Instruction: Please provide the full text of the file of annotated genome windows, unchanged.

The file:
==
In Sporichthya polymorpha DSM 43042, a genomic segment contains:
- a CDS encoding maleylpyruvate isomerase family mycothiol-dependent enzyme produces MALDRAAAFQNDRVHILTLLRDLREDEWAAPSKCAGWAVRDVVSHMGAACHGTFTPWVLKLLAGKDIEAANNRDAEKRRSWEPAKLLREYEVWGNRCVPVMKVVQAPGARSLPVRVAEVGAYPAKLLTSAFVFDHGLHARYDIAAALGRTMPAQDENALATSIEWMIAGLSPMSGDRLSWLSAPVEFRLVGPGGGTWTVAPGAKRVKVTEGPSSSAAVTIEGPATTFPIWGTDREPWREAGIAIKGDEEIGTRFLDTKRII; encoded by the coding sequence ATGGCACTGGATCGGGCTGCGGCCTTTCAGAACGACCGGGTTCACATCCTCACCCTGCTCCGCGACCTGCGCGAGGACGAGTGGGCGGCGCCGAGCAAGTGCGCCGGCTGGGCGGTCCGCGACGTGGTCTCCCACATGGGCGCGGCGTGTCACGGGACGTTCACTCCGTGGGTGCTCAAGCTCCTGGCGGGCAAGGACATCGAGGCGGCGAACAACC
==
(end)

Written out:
In Sporichthya polymorpha DSM 43042, a genomic segment contains:
- a CDS encoding maleylpyruvate isomerase family mycothiol-dependent enzyme produces MALDRAAAFQNDRVHILTLLRDLREDEWAAPSKCAGWAVRDVVSHMGAACHGTFTPWVLKLLAGKDIEAANNRDAEKRRSWEPAKLLREYEVWGNRCVPVMKVVQAPGARSLPVRVAEVGAYPAKLLTSAFVFDHGLHARYDIAAALGRTMPAQDENALATSIEWMIAGLSPMSGDRLSWLSAPVEFRLVGPGGGTWTVAPGAKRVKVTEGPSSSAAVTIEGPATTFPIWGTDREPWREAGIAIKGDEEIGTRFLDTKRII; encoded by the coding sequence ATGGCACTGGATCGGGCTGCGGCCTTTCAGAACGACCGGGTTCACATCCTCACCCTGCTCCGCGACCTGCGCGAGGACGAGTGGGCGGCGCCGAGCAAGTGCGCCGGCTGGGCGGTCCGCGACGTGGTCTCCCACATGGGCGCGGCGTGTCACGGGACGTTCACTCCGTGGGTGCTCAAGCTCCTGGCGGGCAAGGACATCGAGGCGGCGAACAACC